Routes are important operative structures in landscape architecture because they play a crucial role in mediating or facilitating the use and reception of (designed) landscapes. Routes are the ‚Äėsilent guides of the stroller‚Äô and facilitate the primordial act of walking as an aesthetic and social practice. The shape of a walk refers not only to the formal aspects of routing such as the tracing and gradient of the routes, but also to the landscape space as people perceive it. This perceptual space indicates the visual reality, the sensorial experience that emerges only by bodily movement and is affected by topological, physical, social, and psychological conditions. The psychologist Kurt Lewin proposed in 1934 the term Hodological Space to describe these factual conditions a person is faced with on its way (‚ÄėHodos‚Äô, a Greek word meaning ‚Äėway‚Äô). The psychogeographical maps of Guy Debord in the 1950‚Äôs and Hans Dieter Schaal in the late 1970‚Äôs are inspiring attempts to visualize perceptual space.

Mapping hodological space (drawing by Hans Dieter Schaal, 1978)

Visual perception and kinaesthesia

The shape of a walk as a concept connects visual perception to the ‚Äėsense of movement‚Äô or kinaesthesia. In traditional Asian culture it is common to link visual perception with movement as exemplified by the Chinese character for ‚Äėto see‚Äô Ť¶č in which the upper part symbolises the eye Áõģand the lower part symbolises the feet of a person ŚĄŅ. Kinaesthetic experience involves several sensory channels for an active participation with the spatial environment. The brain integrates information from proprioception and the vestibular system into its overall sense of body position, movement, and acceleration, which is important for spatial orientation as described by the neuroscientist Alain Berthoz.

Bodily sensation and muscle movement are thus closely related to visual perception. As James Gibson elaborates in his seminal work ‚ÄėThe ecological approach to visual perception‚Äô: ‚ÄúLocomotion is guided by visual perception. Not only does it depend on perception but perception depends on locomotion inasmuch as a moving point of observation is necessary for any adequate acquaintance with the environment. So we must perceive in order to move, but we must also move in order to perceive.‚ÄĚ The shape of a walk is therefore determined by a kinaesthetic experience of the designed landscape where visual perception is inherently connected to one‚Äôs abilities and possibilities for movement offered by the design.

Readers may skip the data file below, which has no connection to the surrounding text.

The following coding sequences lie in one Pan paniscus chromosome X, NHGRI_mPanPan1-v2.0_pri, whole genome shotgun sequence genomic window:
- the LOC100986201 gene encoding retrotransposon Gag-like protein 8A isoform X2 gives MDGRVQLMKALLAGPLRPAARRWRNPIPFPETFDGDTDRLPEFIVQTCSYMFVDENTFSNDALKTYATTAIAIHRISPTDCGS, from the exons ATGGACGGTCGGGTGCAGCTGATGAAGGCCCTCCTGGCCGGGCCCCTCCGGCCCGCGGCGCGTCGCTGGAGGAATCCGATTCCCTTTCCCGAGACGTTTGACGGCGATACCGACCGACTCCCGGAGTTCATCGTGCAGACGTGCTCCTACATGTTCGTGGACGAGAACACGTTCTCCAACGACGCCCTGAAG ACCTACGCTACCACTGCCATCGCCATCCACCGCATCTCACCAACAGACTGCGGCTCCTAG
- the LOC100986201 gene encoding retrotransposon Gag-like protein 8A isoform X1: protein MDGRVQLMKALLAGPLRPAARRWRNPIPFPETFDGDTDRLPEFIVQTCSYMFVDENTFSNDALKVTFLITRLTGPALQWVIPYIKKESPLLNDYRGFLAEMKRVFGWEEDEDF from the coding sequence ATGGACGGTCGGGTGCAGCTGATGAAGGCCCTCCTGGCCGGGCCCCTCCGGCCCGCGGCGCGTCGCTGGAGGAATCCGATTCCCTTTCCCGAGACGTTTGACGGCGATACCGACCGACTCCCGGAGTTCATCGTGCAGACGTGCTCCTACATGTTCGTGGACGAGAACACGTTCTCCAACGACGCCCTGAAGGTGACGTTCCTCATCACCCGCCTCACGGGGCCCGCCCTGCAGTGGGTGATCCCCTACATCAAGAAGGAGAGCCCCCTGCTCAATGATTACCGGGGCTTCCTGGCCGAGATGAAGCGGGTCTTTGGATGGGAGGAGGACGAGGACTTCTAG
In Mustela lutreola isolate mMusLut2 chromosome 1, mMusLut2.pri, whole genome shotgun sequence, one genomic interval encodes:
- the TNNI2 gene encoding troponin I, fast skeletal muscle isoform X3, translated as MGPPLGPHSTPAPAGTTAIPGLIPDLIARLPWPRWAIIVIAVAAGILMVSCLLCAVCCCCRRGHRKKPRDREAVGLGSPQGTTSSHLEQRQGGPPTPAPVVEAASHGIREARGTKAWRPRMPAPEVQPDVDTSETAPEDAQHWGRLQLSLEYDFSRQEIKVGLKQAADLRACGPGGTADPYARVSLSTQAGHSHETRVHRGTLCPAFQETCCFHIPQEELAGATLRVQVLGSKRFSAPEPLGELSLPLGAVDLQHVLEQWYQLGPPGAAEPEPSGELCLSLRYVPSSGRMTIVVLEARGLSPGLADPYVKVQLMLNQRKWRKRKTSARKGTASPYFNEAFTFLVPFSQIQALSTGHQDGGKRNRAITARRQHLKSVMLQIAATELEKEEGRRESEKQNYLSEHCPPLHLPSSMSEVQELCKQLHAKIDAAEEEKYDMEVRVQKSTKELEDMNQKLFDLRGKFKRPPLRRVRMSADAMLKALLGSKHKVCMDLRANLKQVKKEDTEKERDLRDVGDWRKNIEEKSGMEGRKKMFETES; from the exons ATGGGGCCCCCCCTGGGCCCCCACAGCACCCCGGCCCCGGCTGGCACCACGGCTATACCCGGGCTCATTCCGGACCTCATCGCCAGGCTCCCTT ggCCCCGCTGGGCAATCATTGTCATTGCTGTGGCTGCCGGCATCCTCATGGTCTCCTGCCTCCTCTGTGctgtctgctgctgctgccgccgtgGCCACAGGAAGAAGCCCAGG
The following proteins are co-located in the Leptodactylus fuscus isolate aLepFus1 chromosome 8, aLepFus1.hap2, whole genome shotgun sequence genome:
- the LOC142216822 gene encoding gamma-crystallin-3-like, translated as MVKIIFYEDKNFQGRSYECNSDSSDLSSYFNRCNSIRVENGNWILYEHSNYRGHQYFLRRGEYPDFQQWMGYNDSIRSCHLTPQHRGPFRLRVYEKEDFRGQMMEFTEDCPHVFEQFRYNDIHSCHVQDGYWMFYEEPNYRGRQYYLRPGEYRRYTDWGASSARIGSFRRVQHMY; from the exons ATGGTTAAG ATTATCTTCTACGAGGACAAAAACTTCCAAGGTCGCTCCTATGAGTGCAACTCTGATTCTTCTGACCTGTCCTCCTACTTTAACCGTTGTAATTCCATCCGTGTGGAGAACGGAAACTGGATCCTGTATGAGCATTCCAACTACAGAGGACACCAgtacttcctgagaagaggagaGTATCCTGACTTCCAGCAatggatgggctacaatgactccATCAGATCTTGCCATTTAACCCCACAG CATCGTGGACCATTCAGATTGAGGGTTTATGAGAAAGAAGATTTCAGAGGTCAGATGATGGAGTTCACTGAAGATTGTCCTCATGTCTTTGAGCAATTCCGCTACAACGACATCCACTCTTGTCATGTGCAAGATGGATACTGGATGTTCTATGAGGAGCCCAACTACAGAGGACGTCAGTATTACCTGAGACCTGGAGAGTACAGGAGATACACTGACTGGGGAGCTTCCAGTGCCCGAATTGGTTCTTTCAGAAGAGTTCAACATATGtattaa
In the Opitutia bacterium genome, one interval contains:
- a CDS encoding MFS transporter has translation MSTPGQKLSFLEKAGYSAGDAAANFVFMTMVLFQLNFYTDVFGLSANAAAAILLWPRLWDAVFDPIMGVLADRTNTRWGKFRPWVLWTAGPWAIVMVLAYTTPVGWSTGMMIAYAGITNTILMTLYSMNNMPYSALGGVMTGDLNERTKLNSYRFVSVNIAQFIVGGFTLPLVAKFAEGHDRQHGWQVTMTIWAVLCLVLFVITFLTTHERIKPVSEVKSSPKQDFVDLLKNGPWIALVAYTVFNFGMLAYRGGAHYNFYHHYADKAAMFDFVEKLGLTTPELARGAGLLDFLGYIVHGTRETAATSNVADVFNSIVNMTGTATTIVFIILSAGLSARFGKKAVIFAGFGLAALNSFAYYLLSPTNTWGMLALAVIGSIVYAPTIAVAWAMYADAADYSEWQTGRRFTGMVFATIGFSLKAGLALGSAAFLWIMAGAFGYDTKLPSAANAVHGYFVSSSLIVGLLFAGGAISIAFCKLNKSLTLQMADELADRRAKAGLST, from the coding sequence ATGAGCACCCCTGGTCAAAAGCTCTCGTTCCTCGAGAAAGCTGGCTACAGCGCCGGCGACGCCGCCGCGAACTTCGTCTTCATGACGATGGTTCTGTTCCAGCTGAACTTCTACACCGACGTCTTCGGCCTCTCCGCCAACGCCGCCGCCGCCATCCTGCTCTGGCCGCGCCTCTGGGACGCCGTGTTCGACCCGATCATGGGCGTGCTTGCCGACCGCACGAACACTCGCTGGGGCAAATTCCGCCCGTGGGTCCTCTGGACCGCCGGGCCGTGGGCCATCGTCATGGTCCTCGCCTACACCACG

Bodily sensation and muscle movement are closely related to visual perception (photos by Eadweard Muybridge, 1887)

Walking as field of study in landscape architecture

The shape of the walk is thus of crucial importance in landscape architecture because it is not possible to perceive space without movement of the eye, head and body. It determines the tactile and kinaesthetic experience and is the means to organise the visual logic of a site by directing the individual’s gaze at views or focal points and their sequence. From this follows that the shape of a walk is an important unifying and structural principle in landscape design and the discovery of landscape from past to present. According to the garden theorist and historian Erik A. de Jong it must be considered the hinge that steered more than anything else the changing options for use, experience, and design and contributed fundamentally to both personal and cultural developments.

From¬†this perspective the shape of a walk becomes a highly relevant field of study in landscape architecture. Not only in the sense that it addresses the phenomenological dimensions of landscape as proposed by the sociologist Lucius Burckhardt with his Science of Strolling (called: Strollology or Promenadology), or that it offers an alternative approach to landscape design that integrates intense space perception, encourages intuition and supports organization as elaborated by landscape architects such as Henrik Schultz and G√ľnther Voght. The shape of a walk is also an important container of design knowledge available for systematic exploration, description and classification. It is an invaluable source of design principles that effectively shape the relation between formal space (‚Äėspace of coordinates‚Äô) and perceptual space. Studying the shape of a walk can help landscape architects to get a grip on space as perceived from eye-level, kinaesthetic aspects, wayfinding, and the phenomenology of landscape in order to become tools for landscape design.

GIS-based analysis of the shape of the walk at Stourhead Landscape garden combining height gradient, visible features and light and shade along the route (analysis by Steffen Nijhuis, 2015)

The material as discussed above is excerpted from: Nijhuis, S. (2015) GIS-based landscape design research. Stourhead landscape garden as a case study. Delft, A+BE. or

Posted by:Steffen Nijhuis